JAKARTA (ILO News): According to a World Report on Disability (2011) published by The World Health Organization (WHO) and World Bank, there are roughly a billion people with disabilities in the world. Further, there are approximately 785 million of people with disabilities at their productive age, though the majority of them are unemployed. Those who are employed generally earn less compared with people who do not have disability and are often employed in the informal economy with minimal or no social protection.
Data from the International Labour Organization (ILO) indicates that 10 percent of the Indonesian population or 24 million people live with disabilities in Indonesia. However, the Ministry of Manpower and Transmigration’s 2010 data indicates there are only 11 million people with disabilities employed.
In response to this situation, Better Work Indonesia (BWI) under the auspices of the ILO is conducting a pilot project which supports people with disabilities in securing employment in the garment sector. This pilot project is funded by the Government of Australia through the Department of Foreign Affairs and Trade (DFAT). The purpose of the project is to improve access for people with disabilities to decent jobs by providing vocational training in collaboration with a private training center in Semarang, Griya Apac (Gripac).
This free-of charge training will take place for a two month period from September 1 – October 31, 2014. Training participants will be trained as sewing operators in accordance with garment industry standards. “BWI is confident that this pilot project will enhance the skills and ability of training participants in order for them to be ready to enter the job market, especially in the garment sector. Additionally, BWI believes that people with disabilities possess skills which are equally competitive in the job market provided they have access to equal opportunities,” said Simon Field, Chief Technical Advisor of BWI.
BWI consistently encourages the garment industry, representing the producers of international brands, to comply with ILO’s International Conventions and national laws and regulations. One of the regulations with which they have to comply is Law No. 4 of 1997, associated with people with disabilities. Paragraph 14 states that employers are under obligation to employ at least 1 person with disability for every 100 people employed in the company; paragraph 28 states that failure to comply will lead to a USD 20,000 fine.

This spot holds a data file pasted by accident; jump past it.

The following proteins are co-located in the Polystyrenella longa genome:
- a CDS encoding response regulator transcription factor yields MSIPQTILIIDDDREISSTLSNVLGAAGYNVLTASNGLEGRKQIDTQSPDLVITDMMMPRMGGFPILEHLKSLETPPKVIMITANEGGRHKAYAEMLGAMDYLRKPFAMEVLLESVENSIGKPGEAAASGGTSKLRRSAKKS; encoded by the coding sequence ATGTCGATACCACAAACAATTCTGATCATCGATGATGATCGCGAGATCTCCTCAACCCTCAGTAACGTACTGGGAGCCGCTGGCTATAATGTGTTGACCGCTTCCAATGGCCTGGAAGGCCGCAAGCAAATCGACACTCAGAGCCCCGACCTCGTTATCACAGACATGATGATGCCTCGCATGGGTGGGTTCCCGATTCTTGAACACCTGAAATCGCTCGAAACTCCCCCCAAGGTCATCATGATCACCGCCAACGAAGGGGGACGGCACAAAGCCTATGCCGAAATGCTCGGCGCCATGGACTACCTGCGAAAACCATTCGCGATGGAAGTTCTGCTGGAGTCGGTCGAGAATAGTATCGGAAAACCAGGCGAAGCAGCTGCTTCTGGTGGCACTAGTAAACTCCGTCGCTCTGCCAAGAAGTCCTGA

During the sewing operator training, international garment companies with established partnerships with BWI will visit the training center to provide opportunities for the trainees to work at their factories. “There are plenty of garment companies that encounter difficulties in identifying workers with disabilities who have sound sewing skills. On the other hand, there are plenty of people with disabilities who are unaware of the job opportunities in the garment industry,” explained Angela Friska, BWI Consultant for Disability Inclusion Programme.
People with disabilities often encounter challenges not faced by the general public because of poor access to public facilities. Inability to secure a job is an example of a difficulty in the daily life of a person with disability. They have the right to secure a job, live independently, and find opportunities for self-development. Excluding the disabled from the job market leads to public loss. The ILO estimates that the loss endured by the economy ranges between 1 to 7 percent of the gross domestic product.
Mohamad Anis Nugroho, the Senior Enterprise Advisor of BWI also added that BWI consistently encourages the garment industry, representing the producers of international brands, to comply with ILO’s International Conventions and national laws and regulations. One of the regulations with which they have to comply is Law No. 4 of 1997, associated with people with disabilities. Paragraph 14 states that employers are under obligation to employ at least 1 person with disability for every 100 people employed in the company; paragraph 28 states that failure to comply will lead to a USD 20,000 fine.
Better Work is a unique collaboration program between the ILO and International Finance Corporation (IFC). Better Work Indonesia is funded by the Government of Australia through the Department of Foreign Affairs and Trade (DFAT), the Netherlands’ Ministry of Foreign Affairs, and Swiss State Secretariat for Economic Affairs (SECO). Better Work Indonesia (BWI) is part of the Better Work Global Program, the purpose of which is to enhance compliance with manpower standards and improve competitiveness in the apparel industry through advocacy and training for factories, tailored to the needs of each factory.
The BWI Program started in 2011 and focuses on Jabodetabek region, including Purwakarta, Subang, and Karawang in West Java, as well as Central Java. Currently, there are 98 garment companies registered under BWI and there are more than 200 factories which are aware of the program’s existence in Indonesia. BWI has entered Phase 2 of program implementation and expanded its operational coverage both in West Java and Central Java.
In order to learn more about BWI, please visit:
For more information, please contact:
Ms Josephine Imelda
Knowledge Management & Communication Officer, Better Work Indonesia
Tel. +6221-391 3112 ext 193